McFarland residents will get to determine the fate of a village resolution when they take to the polls in April.
The voters will be asked if the McFarland Village Board should support amending the U.S. Constitution to state only humans, and not corporations, are entitled to constitutional rights, specifically in regard to establishing regulating political contributions and spending, which is not equivalent to limiting free speech.
The board approved the advisory referendum question at its Jan. 8 meeting. The previous board had approved moving forward with the advisory referendum in 2017 but did not have time to put it on the spring ballot.
Since 2010, United to Amend, a bipartisan network of citizens, has worked to overturn the decision made in the case of Citizens United vs. Federal Elections Commission. United to Amend wants to minimize the influence money has on politicians and political candidates by limiting the amount of funds an entity is able to contribute to a campaign.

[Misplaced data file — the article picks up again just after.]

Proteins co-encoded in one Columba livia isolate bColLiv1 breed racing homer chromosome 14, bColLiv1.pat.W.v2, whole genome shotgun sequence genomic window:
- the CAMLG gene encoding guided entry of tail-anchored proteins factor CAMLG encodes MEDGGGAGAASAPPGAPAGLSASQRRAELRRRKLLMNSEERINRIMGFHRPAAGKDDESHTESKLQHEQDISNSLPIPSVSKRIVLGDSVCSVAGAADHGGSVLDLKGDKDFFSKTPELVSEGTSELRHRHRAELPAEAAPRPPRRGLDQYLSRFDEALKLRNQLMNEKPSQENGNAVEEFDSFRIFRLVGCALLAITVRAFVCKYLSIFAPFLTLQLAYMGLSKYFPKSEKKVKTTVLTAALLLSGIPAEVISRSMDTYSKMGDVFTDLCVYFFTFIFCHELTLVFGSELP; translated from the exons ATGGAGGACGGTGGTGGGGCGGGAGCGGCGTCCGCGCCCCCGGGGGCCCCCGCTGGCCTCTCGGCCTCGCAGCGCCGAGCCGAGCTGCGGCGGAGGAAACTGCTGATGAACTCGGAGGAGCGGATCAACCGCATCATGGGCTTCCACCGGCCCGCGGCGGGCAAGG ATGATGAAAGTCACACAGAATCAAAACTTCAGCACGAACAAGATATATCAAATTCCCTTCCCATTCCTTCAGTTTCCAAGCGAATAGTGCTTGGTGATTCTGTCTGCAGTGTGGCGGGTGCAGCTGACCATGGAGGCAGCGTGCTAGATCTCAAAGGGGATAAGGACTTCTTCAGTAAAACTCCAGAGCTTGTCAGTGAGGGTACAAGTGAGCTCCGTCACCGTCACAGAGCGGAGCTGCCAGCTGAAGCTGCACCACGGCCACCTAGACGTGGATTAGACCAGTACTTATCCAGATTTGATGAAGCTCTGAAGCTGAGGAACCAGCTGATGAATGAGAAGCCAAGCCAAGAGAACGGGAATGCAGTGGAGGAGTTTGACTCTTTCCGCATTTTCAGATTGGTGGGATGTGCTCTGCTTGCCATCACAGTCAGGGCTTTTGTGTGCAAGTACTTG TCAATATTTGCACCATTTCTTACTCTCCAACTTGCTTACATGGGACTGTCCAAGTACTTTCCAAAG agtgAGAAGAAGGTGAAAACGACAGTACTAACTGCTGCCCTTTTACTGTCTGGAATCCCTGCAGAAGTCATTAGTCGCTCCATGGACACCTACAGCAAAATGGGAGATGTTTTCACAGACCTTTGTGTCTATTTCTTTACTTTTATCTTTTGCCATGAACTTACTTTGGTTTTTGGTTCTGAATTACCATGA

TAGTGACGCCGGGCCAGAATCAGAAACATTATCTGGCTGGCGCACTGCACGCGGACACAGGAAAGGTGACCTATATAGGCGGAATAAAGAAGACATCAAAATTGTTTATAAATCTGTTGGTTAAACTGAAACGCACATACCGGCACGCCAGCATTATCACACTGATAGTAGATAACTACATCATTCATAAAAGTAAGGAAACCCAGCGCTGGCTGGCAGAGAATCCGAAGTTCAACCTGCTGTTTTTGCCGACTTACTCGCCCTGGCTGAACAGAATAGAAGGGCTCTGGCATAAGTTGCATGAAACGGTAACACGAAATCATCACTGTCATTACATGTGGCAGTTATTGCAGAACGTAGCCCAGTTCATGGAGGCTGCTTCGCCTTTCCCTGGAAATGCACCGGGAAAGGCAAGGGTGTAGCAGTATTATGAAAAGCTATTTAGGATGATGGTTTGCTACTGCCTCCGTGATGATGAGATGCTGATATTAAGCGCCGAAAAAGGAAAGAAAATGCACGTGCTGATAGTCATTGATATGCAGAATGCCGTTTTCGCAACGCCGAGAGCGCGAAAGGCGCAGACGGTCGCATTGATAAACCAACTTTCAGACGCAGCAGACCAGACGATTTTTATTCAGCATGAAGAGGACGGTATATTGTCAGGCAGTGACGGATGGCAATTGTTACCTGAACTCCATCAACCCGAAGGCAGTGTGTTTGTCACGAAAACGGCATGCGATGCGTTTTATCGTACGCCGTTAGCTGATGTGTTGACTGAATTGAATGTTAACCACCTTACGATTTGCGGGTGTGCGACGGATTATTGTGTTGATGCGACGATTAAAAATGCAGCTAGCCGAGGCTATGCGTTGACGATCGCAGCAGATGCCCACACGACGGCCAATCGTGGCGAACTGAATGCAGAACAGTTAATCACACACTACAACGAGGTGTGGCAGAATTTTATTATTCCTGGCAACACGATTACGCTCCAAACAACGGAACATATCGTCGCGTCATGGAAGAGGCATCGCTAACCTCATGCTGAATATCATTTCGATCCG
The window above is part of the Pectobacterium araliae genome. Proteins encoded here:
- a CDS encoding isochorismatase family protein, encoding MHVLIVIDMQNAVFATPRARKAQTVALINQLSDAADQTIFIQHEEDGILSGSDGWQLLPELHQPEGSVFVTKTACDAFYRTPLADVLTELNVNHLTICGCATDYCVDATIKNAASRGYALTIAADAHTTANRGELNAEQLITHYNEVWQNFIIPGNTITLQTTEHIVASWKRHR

The Village Board will make a resolution based on the outcome of the advisory referendum.
Trustee Dan Kolk objected to the original referendum question presented during the Jan. 8 meeting.
“It’s a loaded question that is not a question – it’s a statement,” he said, adding it had inflammatory language with emotionally charged words.
Village Clerk Cassandra Suettinger said the question’s wording came from what the Wisconsin United to Amend group uses for the referendums it proposes.
Trustee Carolyn Clow brought forward Dane County’s 2011 Citizens United vs. Federal Elections Commission referendum question. Kolk believed the advisory question posed by the county was a better option than what was presented to McFarland.
Kolk said unlike other municipalities that have addressed the Supreme Court decision, the referendum question was brought forward by the village and not a grassroots group.
Village President Brad Czebotar said a grassroots group from the village did address the board to speak on why it wanted to have the advisory referendum placed on a ballot.
Mary Pat Lytle emphasized the Wisconsin United to Amend group plans to do a lot of groundwork in educating people about the question before the April election.